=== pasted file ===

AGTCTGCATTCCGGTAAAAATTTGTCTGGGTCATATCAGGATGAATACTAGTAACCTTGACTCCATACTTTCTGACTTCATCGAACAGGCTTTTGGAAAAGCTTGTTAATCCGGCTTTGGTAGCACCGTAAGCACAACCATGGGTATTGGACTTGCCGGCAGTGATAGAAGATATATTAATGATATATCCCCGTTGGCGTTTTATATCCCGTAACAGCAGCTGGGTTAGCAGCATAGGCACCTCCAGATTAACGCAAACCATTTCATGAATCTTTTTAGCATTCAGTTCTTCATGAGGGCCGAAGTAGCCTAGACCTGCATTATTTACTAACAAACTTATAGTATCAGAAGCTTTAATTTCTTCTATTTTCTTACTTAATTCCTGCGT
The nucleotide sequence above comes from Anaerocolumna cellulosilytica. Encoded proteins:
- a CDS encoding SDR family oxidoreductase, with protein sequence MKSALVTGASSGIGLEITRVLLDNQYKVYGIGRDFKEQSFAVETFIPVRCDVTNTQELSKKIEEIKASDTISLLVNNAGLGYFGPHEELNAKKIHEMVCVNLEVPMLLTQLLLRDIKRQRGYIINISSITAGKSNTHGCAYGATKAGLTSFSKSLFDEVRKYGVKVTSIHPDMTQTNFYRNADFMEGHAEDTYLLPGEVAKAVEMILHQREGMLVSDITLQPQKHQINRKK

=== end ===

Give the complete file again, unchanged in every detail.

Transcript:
AGTCTGCATTCCGGTAAAAATTTGTCTGGGTCATATCAGGATGAATACTAGTAACCTTGACTCCATACTTTCTGACTTCATCGAACAGGCTTTTGGAAAAGCTTGTTAATCCGGCTTTGGTAGCACCGTAAGCACAACCATGGGTATTGGACTTGCCGGCAGTGATAGAAGATATATTAATGATATATCCCCGTTGGCGTTTTATATCCCGTAACAGCAGCTGGGTTAGCAGCATAGGCACCTCCAGATTAACGCAAACCATTTCATGAATCTTTTTAGCATTCAGTTCTTCATGAGGGCCGAAGTAGCCTAGACCTGCATTATTTACTAACAAACTTATAGTATCAGAAGCTTTAATTTCTTCTATTTTCTTACTTAATTCCTGCGT
The nucleotide sequence above comes from Anaerocolumna cellulosilytica. Encoded proteins:
- a CDS encoding SDR family oxidoreductase, with protein sequence MKSALVTGASSGIGLEITRVLLDNQYKVYGIGRDFKEQSFAVETFIPVRCDVTNTQELSKKIEEIKASDTISLLVNNAGLGYFGPHEELNAKKIHEMVCVNLEVPMLLTQLLLRDIKRQRGYIINISSITAGKSNTHGCAYGATKAGLTSFSKSLFDEVRKYGVKVTSIHPDMTQTNFYRNADFMEGHAEDTYLLPGEVAKAVEMILHQREGMLVSDITLQPQKHQINRKK